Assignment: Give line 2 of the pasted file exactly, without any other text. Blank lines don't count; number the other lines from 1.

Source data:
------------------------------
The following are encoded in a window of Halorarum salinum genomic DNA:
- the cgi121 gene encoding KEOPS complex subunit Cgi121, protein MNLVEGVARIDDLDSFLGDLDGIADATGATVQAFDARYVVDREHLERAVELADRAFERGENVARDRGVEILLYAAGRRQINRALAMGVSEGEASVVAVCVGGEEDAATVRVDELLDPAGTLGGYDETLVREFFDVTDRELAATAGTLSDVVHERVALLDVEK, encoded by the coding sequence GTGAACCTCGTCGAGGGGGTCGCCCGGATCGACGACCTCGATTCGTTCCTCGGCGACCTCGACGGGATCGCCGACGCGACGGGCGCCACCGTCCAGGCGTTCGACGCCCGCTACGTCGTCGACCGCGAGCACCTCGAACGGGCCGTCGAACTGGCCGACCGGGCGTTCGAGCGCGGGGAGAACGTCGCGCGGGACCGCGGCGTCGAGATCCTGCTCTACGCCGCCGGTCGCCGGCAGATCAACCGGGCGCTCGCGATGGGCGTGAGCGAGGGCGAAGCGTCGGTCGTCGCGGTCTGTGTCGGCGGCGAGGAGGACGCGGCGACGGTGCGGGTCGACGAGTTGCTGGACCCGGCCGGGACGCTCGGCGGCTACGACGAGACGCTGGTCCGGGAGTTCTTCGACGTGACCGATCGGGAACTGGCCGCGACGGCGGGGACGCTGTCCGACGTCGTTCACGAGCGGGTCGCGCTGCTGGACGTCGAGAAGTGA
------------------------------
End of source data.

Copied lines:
- the cgi121 gene encoding KEOPS complex subunit Cgi121, protein MNLVEGVARIDDLDSFLGDLDGIADATGATVQAFDARYVVDREHLERAVELADRAFERGENVARDRGVEILLYAAGRRQINRALAMGVSEGEASVVAVCVGGEEDAATVRVDELLDPAGTLGGYDETLVREFFDVTDRELAATAGTLSDVVHERVALLDVEK, encoded by the coding sequence GTGAACCTCGTCGAGGGGGTCGCCCGGATCGACGACCTCGATTCGTTCCTCGGCGACCTCGACGGGATCGCCGACGCGACGGGCGCCACCGTCCAGGCGTTCGACGCCCGCTACGTCGTCGACCGCGAGCACCTCGAACGGGCCGTCGAACTGGCCGACCGGGCGTTCGAGCGCGGGGAGAACGTCGCGCGGGACCGCGGCGTCGAGATCCTGCTCTACGCCGCCGGTCGCCGGCAGATCAACCGGGCGCTCGCGATGGGCGTGAGCGAGGGCGAAGCGTCGGTCGTCGCGGTCTGTGTCGGCGGCGAGGAGGACGCGGCGACGGTGCGGGTCGACGAGTTGCTGGACCCGGCCGGGACGCTCGGCGGCTACGACGAGACGCTGGTCCGGGAGTTCTTCGACGTGACCGATCGGGAACTGGCCGCGACGGCGGGGACGCTGTCCGACGTCGTTCACGAGCGGGTCGCGCTGCTGGACGTCGAGAAGTGA